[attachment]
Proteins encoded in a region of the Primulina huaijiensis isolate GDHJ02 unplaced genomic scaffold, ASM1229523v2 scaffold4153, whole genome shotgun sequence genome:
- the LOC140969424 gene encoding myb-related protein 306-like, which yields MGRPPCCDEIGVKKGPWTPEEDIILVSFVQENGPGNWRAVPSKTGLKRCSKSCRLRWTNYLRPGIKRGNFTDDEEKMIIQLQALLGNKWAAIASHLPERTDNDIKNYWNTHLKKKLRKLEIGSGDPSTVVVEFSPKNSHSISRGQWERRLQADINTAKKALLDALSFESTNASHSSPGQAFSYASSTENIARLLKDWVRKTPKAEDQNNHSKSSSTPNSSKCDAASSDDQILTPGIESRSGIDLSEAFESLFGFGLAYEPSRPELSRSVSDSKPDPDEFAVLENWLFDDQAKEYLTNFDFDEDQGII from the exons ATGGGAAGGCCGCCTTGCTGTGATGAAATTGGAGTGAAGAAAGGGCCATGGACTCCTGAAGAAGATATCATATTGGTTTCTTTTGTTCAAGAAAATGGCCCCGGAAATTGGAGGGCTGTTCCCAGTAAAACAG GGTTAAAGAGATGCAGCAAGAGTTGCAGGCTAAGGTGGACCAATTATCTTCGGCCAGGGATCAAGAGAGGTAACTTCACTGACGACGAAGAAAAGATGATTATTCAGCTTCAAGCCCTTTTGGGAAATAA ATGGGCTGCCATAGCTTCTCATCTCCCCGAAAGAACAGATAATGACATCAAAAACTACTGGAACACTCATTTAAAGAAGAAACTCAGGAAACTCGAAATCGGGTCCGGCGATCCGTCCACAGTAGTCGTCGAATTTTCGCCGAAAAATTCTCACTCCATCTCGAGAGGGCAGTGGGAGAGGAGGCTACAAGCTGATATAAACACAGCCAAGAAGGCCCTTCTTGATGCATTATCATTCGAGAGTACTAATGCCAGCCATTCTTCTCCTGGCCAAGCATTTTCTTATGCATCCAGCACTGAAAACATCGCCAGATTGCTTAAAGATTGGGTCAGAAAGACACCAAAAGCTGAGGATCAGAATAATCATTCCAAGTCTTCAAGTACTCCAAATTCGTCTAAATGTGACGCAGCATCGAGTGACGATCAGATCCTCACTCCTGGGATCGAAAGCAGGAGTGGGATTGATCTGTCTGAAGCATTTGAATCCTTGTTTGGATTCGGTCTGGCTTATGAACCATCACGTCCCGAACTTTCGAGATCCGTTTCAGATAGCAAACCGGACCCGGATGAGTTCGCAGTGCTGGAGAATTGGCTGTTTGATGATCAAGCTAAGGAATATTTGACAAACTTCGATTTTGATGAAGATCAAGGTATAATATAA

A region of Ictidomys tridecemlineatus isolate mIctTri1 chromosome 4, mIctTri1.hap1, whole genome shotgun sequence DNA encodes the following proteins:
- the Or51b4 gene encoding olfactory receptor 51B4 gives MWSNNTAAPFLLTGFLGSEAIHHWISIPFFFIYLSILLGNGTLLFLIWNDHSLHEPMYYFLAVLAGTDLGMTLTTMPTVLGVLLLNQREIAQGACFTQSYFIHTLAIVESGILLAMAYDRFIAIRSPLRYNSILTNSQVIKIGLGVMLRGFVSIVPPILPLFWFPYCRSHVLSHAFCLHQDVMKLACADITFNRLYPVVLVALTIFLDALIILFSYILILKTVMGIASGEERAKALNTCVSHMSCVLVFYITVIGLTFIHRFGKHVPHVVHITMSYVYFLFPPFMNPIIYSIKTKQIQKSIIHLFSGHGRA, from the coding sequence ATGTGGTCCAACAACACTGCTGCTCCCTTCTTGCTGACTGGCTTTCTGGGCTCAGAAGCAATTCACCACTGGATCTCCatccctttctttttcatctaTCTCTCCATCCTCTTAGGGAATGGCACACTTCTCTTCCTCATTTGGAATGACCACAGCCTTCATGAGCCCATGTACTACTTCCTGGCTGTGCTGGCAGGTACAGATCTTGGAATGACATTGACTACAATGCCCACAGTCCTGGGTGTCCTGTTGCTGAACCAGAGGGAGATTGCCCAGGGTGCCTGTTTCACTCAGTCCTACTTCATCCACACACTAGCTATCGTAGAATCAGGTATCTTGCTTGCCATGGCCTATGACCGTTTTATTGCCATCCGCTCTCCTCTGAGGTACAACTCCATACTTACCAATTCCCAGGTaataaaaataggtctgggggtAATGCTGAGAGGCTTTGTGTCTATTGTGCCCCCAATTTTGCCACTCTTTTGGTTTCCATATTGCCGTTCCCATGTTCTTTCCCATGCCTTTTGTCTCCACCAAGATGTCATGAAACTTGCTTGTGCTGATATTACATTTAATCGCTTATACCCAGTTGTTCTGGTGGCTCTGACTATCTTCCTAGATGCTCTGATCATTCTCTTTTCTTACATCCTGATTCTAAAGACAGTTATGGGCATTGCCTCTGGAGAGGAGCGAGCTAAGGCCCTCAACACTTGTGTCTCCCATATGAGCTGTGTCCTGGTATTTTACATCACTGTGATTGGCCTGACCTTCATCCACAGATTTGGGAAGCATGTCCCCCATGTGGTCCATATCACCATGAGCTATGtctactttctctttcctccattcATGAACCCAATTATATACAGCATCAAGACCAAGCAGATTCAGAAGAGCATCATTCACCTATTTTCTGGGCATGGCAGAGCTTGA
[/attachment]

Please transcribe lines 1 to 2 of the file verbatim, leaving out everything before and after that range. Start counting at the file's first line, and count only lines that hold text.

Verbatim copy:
Proteins encoded in a region of the Primulina huaijiensis isolate GDHJ02 unplaced genomic scaffold, ASM1229523v2 scaffold4153, whole genome shotgun sequence genome:
- the LOC140969424 gene encoding myb-related protein 306-like, which yields MGRPPCCDEIGVKKGPWTPEEDIILVSFVQENGPGNWRAVPSKTGLKRCSKSCRLRWTNYLRPGIKRGNFTDDEEKMIIQLQALLGNKWAAIASHLPERTDNDIKNYWNTHLKKKLRKLEIGSGDPSTVVVEFSPKNSHSISRGQWERRLQADINTAKKALLDALSFESTNASHSSPGQAFSYASSTENIARLLKDWVRKTPKAEDQNNHSKSSSTPNSSKCDAASSDDQILTPGIESRSGIDLSEAFESLFGFGLAYEPSRPELSRSVSDSKPDPDEFAVLENWLFDDQAKEYLTNFDFDEDQGII from the exons ATGGGAAGGCCGCCTTGCTGTGATGAAATTGGAGTGAAGAAAGGGCCATGGACTCCTGAAGAAGATATCATATTGGTTTCTTTTGTTCAAGAAAATGGCCCCGGAAATTGGAGGGCTGTTCCCAGTAAAACAG GGTTAAAGAGATGCAGCAAGAGTTGCAGGCTAAGGTGGACCAATTATCTTCGGCCAGGGATCAAGAGAGGTAACTTCACTGACGACGAAGAAAAGATGATTATTCAGCTTCAAGCCCTTTTGGGAAATAA ATGGGCTGCCATAGCTTCTCATCTCCCCGAAAGAACAGATAATGACATCAAAAACTACTGGAACACTCATTTAAAGAAGAAACTCAGGAAACTCGAAATCGGGTCCGGCGATCCGTCCACAGTAGTCGTCGAATTTTCGCCGAAAAATTCTCACTCCATCTCGAGAGGGCAGTGGGAGAGGAGGCTACAAGCTGATATAAACACAGCCAAGAAGGCCCTTCTTGATGCATTATCATTCGAGAGTACTAATGCCAGCCATTCTTCTCCTGGCCAAGCATTTTCTTATGCATCCAGCACTGAAAACATCGCCAGATTGCTTAAAGATTGGGTCAGAAAGACACCAAAAGCTGAGGATCAGAATAATCATTCCAAGTCTTCAAGTACTCCAAATTCGTCTAAATGTGACGCAGCATCGAGTGACGATCAGATCCTCACTCCTGGGATCGAAAGCAGGAGTGGGATTGATCTGTCTGAAGCATTTGAATCCTTGTTTGGATTCGGTCTGGCTTATGAACCATCACGTCCCGAACTTTCGAGATCCGTTTCAGATAGCAAACCGGACCCGGATGAGTTCGCAGTGCTGGAGAATTGGCTGTTTGATGATCAAGCTAAGGAATATTTGACAAACTTCGATTTTGATGAAGATCAAGGTATAATATAA